Just over a decade ago, fun time for children would have meant playing baseball with friends or going cycling in the local streets. Today, kids have fun time hunched on their beds, furiously playing video games or scrolling through their multiple social media accounts. According to behavioral experts, such a drastic change is having huge negative effects on the proper mental development of children.
Affecting child behavior
A group of psychologists from the University of Calgary recently published a study in which they measured the effects of screen time on children. The study, which lasted for a period of about five years, observed their performance in basic skills at the age of 24, 36 and 60 months.
“Greater screen time at 24 months was associated with poorer performance on developmental screening tests at 36 months, and similarly, greater screen time at 36 months was associated with lower scores on developmental screening tests at 60 months. The obverse association was not observed,” according to the study.
When children were glued to screens, they were sedentary, never engaging in any creative or physical task. As a result, they failed to spend much time practicing gross motor skills like running and walking. This is believed to have caused a delay in the development of the kids.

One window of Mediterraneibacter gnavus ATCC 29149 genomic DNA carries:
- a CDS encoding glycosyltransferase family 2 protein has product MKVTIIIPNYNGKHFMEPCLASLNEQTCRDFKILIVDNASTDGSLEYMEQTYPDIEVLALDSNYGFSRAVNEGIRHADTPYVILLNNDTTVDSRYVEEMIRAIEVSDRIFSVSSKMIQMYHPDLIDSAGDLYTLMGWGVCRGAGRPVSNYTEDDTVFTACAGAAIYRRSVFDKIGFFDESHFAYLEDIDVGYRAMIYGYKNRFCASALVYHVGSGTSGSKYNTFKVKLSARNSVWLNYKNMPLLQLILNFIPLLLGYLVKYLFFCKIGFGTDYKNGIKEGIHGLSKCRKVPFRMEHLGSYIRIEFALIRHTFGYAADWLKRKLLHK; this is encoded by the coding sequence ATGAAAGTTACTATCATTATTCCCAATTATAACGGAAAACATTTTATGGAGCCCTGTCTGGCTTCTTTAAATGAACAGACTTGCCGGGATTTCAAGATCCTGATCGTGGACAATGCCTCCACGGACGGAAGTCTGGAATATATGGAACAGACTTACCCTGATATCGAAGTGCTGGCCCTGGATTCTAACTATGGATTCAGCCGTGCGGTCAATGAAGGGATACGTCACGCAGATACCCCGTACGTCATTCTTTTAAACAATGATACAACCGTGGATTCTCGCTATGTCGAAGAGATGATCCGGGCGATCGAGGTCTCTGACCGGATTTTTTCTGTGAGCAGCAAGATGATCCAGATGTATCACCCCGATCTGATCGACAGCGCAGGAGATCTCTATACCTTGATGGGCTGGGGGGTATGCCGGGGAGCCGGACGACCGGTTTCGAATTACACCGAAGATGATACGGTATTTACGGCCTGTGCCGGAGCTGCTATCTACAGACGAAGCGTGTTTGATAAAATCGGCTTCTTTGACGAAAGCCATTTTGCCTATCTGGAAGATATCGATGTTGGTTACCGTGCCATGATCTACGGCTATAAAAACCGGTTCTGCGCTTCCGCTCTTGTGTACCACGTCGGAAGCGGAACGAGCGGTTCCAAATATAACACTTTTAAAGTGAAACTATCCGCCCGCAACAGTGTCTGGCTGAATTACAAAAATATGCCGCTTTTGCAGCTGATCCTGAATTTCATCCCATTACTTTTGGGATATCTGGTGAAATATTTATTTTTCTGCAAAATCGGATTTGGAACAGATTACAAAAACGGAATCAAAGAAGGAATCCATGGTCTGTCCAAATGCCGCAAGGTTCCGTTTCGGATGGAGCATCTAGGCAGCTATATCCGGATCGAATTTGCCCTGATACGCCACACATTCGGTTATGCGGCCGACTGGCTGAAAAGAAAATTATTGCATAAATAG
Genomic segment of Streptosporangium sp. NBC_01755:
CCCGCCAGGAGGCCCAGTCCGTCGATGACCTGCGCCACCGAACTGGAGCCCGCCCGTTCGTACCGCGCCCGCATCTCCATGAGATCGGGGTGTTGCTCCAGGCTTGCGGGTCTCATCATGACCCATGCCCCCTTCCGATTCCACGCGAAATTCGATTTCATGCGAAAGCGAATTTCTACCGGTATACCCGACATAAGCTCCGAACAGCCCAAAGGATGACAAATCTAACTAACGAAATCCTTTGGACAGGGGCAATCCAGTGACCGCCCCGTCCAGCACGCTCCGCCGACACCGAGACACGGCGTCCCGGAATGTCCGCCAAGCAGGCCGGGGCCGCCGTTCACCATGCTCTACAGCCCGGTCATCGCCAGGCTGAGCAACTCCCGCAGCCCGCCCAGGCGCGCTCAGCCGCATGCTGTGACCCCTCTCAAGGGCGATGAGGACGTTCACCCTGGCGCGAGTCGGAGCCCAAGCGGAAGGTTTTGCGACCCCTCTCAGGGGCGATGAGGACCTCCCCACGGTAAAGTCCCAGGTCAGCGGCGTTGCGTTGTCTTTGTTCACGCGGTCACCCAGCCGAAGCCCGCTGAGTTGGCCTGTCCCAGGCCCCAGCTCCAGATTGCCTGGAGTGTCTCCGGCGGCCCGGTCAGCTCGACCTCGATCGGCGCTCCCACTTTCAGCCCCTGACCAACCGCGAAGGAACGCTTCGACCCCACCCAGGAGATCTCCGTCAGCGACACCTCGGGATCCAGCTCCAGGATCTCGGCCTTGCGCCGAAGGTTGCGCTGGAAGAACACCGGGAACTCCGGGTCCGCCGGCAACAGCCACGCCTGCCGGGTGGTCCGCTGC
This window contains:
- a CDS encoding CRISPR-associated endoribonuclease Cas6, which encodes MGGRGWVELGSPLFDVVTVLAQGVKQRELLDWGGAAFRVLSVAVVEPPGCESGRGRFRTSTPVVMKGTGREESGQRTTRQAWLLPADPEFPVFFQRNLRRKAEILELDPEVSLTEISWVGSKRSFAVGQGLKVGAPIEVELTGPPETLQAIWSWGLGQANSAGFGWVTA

“We also know that a lot of the positive stimulation that helps kids with their physical and cognitive development comes from interactions with caregivers… When they’re in front of their screens, these important parent-child interactions aren’t happening, and this can delay or derail children’s development,” Dr. Sheri Madigan, lead author of the study, said in a statement (University of Calgary).
Limiting screen time
Given that high screen times can potentially make children less intelligent than others, it becomes necessary to limit the use of smartphones and computers. Parents should set strict schedules that outline when and how long their children can use such devices. It is best to keep online exposure limited to 30 to 60 minutes per day, split into two or three sessions.
You can also set up binge days where children can watch their favorite video content uninterrupted for several hours. This will help balance the child’s need to be up-to-date with his or her favorite movies and TV shows. However, keep the binge days limited to one day per week. It is recommended that you make this family time and not an isolated activity where the child watches TV alone all day long.